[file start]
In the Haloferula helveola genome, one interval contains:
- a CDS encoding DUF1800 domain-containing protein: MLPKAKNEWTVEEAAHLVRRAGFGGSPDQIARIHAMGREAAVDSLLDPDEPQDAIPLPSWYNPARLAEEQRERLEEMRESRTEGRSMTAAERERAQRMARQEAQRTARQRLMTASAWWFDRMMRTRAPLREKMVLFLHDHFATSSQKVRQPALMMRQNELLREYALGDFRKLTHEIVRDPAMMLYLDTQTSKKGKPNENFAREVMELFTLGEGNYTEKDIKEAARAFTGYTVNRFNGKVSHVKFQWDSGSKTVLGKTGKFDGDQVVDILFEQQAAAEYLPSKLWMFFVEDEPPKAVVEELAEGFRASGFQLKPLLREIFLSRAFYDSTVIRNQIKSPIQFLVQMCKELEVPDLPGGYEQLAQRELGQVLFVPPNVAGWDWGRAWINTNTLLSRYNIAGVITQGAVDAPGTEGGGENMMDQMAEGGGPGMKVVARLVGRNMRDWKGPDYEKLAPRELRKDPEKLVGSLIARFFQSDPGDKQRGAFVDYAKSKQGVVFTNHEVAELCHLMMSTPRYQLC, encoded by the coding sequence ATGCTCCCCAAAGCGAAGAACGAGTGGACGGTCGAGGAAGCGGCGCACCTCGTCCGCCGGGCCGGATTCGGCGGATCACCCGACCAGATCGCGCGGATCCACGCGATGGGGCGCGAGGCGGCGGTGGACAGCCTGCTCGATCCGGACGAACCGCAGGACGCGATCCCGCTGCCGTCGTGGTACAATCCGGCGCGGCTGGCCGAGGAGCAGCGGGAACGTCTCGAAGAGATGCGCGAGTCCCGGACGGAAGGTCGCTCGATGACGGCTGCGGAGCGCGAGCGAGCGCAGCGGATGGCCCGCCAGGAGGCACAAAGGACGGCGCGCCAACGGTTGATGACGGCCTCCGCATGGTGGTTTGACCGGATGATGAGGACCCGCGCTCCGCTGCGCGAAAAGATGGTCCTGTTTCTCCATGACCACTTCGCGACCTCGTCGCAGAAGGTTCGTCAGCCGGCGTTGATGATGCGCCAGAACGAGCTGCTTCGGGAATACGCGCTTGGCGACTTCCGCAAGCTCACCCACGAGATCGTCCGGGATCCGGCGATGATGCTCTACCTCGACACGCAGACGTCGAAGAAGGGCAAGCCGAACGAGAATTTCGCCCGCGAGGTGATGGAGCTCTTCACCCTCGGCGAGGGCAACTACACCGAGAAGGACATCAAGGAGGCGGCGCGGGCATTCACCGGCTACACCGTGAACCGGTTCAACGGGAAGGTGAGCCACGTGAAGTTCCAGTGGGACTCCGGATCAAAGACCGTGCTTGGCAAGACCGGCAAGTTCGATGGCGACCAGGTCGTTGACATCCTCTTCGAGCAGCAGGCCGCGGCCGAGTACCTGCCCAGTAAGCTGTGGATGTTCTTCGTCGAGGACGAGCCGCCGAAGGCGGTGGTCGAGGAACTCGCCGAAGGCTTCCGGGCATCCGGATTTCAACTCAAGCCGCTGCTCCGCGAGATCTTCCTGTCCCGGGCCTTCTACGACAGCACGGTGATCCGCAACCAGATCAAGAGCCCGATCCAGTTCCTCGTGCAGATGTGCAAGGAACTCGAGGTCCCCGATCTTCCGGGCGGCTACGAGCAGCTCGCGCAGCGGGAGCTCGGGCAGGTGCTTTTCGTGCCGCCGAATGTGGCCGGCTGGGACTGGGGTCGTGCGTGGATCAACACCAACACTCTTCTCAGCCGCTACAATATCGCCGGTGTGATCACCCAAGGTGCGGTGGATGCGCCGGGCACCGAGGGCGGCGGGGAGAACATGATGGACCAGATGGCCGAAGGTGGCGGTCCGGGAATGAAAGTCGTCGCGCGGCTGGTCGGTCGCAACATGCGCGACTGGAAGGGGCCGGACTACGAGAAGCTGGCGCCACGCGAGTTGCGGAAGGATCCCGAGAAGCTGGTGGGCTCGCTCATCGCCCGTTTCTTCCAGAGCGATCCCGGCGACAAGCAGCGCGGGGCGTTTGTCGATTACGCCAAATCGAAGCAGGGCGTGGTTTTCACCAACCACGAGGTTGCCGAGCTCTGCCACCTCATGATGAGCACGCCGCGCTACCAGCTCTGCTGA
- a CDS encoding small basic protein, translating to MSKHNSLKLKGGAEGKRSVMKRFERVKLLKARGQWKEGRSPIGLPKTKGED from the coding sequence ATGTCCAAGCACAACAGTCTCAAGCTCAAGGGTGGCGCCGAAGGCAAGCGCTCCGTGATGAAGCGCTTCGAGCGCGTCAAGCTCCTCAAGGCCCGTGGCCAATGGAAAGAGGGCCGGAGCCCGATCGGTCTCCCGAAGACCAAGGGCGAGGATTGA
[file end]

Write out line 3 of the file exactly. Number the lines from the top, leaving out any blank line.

- a CDS encoding small basic protein, translating to MSKHNSLKLKGGAEGKRSVMKRFERVKLLKARGQWKEGRSPIGLPKTKGED from the coding sequence ATGTCCAAGCACAACAGTCTCAAGCTCAAGGGTGGCGCCGAAGGCAAGCGCTCCGTGATGAAGCGCTTCGAGCGCGTCAAGCTCCTCAAGGCCCGTGGCCAATGGAAAGAGGGCCGGAGCCCGATCGGTCTCCCGAAGACCAAGGGCGAGGATTGA